At some point you’ve gotta wonder if I just seek out complicated situations. It’s not the first time I’ve been in this arrangement. Usually the way I respond is to be upfront and honest. Dating a polyamorous person as a monogamist for me means that they’re free to date others, but when I find someone I want to pursue romantically, it’ll be time for me to move on. It’s difficult terrain to navigate. I have no issue with a partner dating other people if that’s established as the deal. I’m not gonna invalidate or infringe upon someone else’s life choices. That’d be barbaric. That’d be like telling an LGBT person that dating within their gender is wrong. If you’re conducting yourself in a way that your choices aren’t hurting anyone else, why would I oppose that? Pursue your own happiness. So that’s the arrangement I entered into this time. It worked. She kept dating others, I loved her company when she was around. I met one of her partners, who was equally lovely, and things went well. I was happy and didn’t put much stock into meeting anyone else for the time being.

Then I met somebody else.

So we know the plan, right? I meet someone, I say “thanks for the hospitality” and go out with the new gal. Easy. After a super promising date that left me humming with excitement, I was all ready to pack up my things and move on. Easier said than done. The problem with words is that they’re so malleable, while feelings are staunch and uncompromising once they’ve made themselves known. Ecstatic from having met this new gal, feelings meant I was forced into confronting how I felt about the current gal. I realised that despite the casual way I’d been treating the relationship, there was a depth of connection and I’d merely been paddling at the surface. I couldn’t just drop my things and run when I hadn’t even explored my current situation. So rather than opt out, I invested.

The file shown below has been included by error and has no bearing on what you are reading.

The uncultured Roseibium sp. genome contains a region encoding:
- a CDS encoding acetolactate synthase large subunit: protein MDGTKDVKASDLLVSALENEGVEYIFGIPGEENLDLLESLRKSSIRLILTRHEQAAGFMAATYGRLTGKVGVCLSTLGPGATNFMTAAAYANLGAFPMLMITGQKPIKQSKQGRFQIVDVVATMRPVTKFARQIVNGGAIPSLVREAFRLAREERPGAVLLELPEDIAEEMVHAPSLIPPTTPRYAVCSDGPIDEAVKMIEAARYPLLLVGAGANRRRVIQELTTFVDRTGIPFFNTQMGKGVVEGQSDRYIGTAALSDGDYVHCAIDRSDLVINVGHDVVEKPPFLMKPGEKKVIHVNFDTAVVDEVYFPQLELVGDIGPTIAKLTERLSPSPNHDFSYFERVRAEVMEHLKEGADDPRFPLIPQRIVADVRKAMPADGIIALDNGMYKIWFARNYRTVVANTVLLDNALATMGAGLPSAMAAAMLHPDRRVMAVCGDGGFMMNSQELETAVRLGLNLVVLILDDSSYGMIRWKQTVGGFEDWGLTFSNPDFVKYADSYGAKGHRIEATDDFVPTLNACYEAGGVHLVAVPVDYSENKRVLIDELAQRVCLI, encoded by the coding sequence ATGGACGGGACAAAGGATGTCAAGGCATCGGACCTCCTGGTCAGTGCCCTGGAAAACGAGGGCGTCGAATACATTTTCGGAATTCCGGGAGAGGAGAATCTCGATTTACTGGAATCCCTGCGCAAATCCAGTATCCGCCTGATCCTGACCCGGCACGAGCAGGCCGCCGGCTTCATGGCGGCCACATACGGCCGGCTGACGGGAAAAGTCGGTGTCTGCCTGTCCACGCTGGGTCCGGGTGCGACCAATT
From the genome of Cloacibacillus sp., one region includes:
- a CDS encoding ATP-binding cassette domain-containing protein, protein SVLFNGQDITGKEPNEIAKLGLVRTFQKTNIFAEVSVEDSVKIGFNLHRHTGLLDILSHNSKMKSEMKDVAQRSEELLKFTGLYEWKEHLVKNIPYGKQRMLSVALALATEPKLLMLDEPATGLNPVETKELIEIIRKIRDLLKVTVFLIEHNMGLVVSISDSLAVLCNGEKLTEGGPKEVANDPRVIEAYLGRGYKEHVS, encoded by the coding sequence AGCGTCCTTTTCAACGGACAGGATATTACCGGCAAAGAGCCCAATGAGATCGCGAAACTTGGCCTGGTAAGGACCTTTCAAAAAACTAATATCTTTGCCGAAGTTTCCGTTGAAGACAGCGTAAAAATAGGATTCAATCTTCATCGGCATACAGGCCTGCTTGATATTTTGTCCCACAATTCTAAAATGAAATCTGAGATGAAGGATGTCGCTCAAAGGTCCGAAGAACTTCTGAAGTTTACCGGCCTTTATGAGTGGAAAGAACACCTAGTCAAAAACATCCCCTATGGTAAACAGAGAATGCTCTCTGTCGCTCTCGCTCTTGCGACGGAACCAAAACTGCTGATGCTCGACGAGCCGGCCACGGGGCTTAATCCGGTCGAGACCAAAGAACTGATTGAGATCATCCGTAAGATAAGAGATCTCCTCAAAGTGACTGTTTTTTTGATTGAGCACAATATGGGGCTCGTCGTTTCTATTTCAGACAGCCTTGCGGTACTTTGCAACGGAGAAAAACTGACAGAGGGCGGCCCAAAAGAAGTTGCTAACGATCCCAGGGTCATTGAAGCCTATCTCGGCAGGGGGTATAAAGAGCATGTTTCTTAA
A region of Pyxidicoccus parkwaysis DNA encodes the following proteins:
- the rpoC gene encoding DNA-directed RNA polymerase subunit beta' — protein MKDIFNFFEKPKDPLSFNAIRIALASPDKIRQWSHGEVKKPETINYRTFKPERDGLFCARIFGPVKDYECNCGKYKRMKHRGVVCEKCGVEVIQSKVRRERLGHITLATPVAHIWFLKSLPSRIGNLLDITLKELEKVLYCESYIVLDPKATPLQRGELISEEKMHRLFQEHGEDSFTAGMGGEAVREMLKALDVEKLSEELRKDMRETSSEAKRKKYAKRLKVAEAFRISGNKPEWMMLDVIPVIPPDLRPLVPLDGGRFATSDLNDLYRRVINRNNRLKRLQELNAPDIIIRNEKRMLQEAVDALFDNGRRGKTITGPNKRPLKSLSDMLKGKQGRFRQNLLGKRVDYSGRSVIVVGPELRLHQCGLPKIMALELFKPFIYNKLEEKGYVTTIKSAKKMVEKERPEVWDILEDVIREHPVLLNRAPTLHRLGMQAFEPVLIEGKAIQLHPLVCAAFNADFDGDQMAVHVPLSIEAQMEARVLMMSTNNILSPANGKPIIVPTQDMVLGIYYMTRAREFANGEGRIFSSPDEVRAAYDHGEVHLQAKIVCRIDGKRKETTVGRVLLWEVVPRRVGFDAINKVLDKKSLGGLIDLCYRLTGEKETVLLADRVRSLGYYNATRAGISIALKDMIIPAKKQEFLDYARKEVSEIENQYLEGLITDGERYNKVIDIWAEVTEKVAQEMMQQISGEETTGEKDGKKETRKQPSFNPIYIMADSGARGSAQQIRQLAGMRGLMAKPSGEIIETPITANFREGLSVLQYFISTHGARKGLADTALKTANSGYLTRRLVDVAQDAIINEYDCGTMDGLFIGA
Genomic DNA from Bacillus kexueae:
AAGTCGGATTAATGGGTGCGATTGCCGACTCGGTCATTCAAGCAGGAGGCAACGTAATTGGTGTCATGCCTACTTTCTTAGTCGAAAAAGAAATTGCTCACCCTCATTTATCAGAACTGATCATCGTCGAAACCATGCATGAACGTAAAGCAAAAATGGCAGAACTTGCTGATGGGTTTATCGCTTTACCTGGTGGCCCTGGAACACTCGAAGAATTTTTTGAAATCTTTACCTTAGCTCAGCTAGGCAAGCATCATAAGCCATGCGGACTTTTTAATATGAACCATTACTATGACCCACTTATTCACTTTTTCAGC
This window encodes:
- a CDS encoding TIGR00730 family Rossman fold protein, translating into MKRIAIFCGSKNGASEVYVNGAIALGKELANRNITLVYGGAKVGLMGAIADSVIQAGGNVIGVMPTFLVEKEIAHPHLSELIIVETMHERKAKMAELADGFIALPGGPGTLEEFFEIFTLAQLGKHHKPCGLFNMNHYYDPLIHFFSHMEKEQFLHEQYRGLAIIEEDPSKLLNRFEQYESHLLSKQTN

It’s been something I’ve come to over time. She makes it easy. She’s a wonderfully accepting woman. She knows how to play in any situation. She’ll yes, and… at a moment’s notice and I get an earnest sense that we’re capable of making each other pretty damn happy. We challenge each other to try new things that might be out of our comfort zone and give as much support as we can along the way. She’s a nuanced, three dimensional person who communicates easily and clearly. The fact that any insecurities we might have over the arrangement are talked about and understood in depth means that neither of us is confused about where we are. Wherever that might be. It’s naive to think that any of this exists on a fixed point. The way things are right now gives me no reason to want to go anywhere. I’m at a good place and there’s far more in this relationship that makes me want to dive in than paddle about. I may stay content with our arrangement thus far. I may even dip into polyamory myself (given that everyone I meet involved in it seems to be such a great ambassador for it) and see how that suit fits. Who knows where I’ll be? I certainly didn’t expect to be here. Wherever I am, whatever’s happening here, I know that I’m not worried and the words I use matter much less than the intentions behind them.

I think The Animals said it best.

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One response to “If things don’t work out, will I be polyamorose?

  1. Pingback: Due to budgetary cuts, we’ve been forced to air repeats. | I have my doubts